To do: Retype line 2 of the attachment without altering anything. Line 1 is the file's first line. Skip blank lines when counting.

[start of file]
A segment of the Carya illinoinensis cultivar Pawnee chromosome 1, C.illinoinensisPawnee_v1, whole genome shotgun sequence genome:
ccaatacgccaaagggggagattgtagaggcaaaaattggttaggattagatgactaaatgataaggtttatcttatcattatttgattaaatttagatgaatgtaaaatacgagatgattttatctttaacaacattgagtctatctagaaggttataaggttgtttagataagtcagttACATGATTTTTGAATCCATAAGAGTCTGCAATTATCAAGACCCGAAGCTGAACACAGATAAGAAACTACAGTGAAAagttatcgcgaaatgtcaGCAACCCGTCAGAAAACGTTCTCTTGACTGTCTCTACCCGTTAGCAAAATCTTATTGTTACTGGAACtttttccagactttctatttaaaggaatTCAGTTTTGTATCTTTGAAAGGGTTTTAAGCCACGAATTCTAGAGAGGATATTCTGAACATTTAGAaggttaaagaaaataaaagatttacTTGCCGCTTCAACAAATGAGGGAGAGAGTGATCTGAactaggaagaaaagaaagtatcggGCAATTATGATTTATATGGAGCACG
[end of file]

ccaatacgccaaagggggagattgtagaggcaaaaattggttaggattagatgactaaatgataaggtttatcttatcattatttgattaaatttagatgaatgtaaaatacgagatgattttatctttaacaacattgagtctatctagaaggttataaggttgtttagataagtcagttACATGATTTTTGAATCCATAAGAGTCTGCAATTATCAAGACCCGAAGCTGAACACAGATAAGAAACTACAGTGAAAagttatcgcgaaatgtcaGCAACCCGTCAGAAAACGTTCTCTTGACTGTCTCTACCCGTTAGCAAAATCTTATTGTTACTGGAACtttttccagactttctatttaaaggaatTCAGTTTTGTATCTTTGAAAGGGTTTTAAGCCACGAATTCTAGAGAGGATATTCTGAACATTTAGAaggttaaagaaaataaaagatttacTTGCCGCTTCAACAAATGAGGGAGAGAGTGATCTGAactaggaagaaaagaaagtatcggGCAATTATGATTTATATGGAGCACG